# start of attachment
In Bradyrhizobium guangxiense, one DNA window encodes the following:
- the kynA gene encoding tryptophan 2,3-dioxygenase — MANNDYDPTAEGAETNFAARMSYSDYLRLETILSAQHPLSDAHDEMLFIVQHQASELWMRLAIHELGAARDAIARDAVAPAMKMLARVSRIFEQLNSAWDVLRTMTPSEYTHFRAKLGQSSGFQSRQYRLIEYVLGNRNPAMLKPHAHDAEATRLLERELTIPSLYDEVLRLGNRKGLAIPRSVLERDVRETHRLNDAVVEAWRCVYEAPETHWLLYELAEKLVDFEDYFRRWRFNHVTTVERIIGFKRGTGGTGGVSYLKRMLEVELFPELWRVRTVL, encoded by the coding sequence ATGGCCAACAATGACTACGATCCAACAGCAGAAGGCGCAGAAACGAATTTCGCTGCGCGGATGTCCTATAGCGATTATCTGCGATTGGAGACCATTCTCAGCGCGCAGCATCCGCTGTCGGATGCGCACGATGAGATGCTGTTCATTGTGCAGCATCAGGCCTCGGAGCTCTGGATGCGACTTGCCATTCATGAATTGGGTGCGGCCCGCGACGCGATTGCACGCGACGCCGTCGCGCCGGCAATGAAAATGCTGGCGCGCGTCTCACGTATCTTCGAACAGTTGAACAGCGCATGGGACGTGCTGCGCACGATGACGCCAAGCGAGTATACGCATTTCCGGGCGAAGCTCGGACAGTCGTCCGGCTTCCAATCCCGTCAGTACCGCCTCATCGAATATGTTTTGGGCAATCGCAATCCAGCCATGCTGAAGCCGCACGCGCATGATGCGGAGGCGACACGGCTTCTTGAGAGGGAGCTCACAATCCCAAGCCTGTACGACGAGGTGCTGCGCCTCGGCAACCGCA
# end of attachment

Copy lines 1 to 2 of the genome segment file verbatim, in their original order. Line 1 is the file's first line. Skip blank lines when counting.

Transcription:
In Bradyrhizobium guangxiense, one DNA window encodes the following:
- the kynA gene encoding tryptophan 2,3-dioxygenase — MANNDYDPTAEGAETNFAARMSYSDYLRLETILSAQHPLSDAHDEMLFIVQHQASELWMRLAIHELGAARDAIARDAVAPAMKMLARVSRIFEQLNSAWDVLRTMTPSEYTHFRAKLGQSSGFQSRQYRLIEYVLGNRNPAMLKPHAHDAEATRLLERELTIPSLYDEVLRLGNRKGLAIPRSVLERDVRETHRLNDAVVEAWRCVYEAPETHWLLYELAEKLVDFEDYFRRWRFNHVTTVERIIGFKRGTGGTGGVSYLKRMLEVELFPELWRVRTVL, encoded by the coding sequence ATGGCCAACAATGACTACGATCCAACAGCAGAAGGCGCAGAAACGAATTTCGCTGCGCGGATGTCCTATAGCGATTATCTGCGATTGGAGACCATTCTCAGCGCGCAGCATCCGCTGTCGGATGCGCACGATGAGATGCTGTTCATTGTGCAGCATCAGGCCTCGGAGCTCTGGATGCGACTTGCCATTCATGAATTGGGTGCGGCCCGCGACGCGATTGCACGCGACGCCGTCGCGCCGGCAATGAAAATGCTGGCGCGCGTCTCACGTATCTTCGAACAGTTGAACAGCGCATGGGACGTGCTGCGCACGATGACGCCAAGCGAGTATACGCATTTCCGGGCGAAGCTCGGACAGTCGTCCGGCTTCCAATCCCGTCAGTACCGCCTCATCGAATATGTTTTGGGCAATCGCAATCCAGCCATGCTGAAGCCGCACGCGCATGATGCGGAGGCGACACGGCTTCTTGAGAGGGAGCTCACAATCCCAAGCCTGTACGACGAGGTGCTGCGCCTCGGCAACCGCA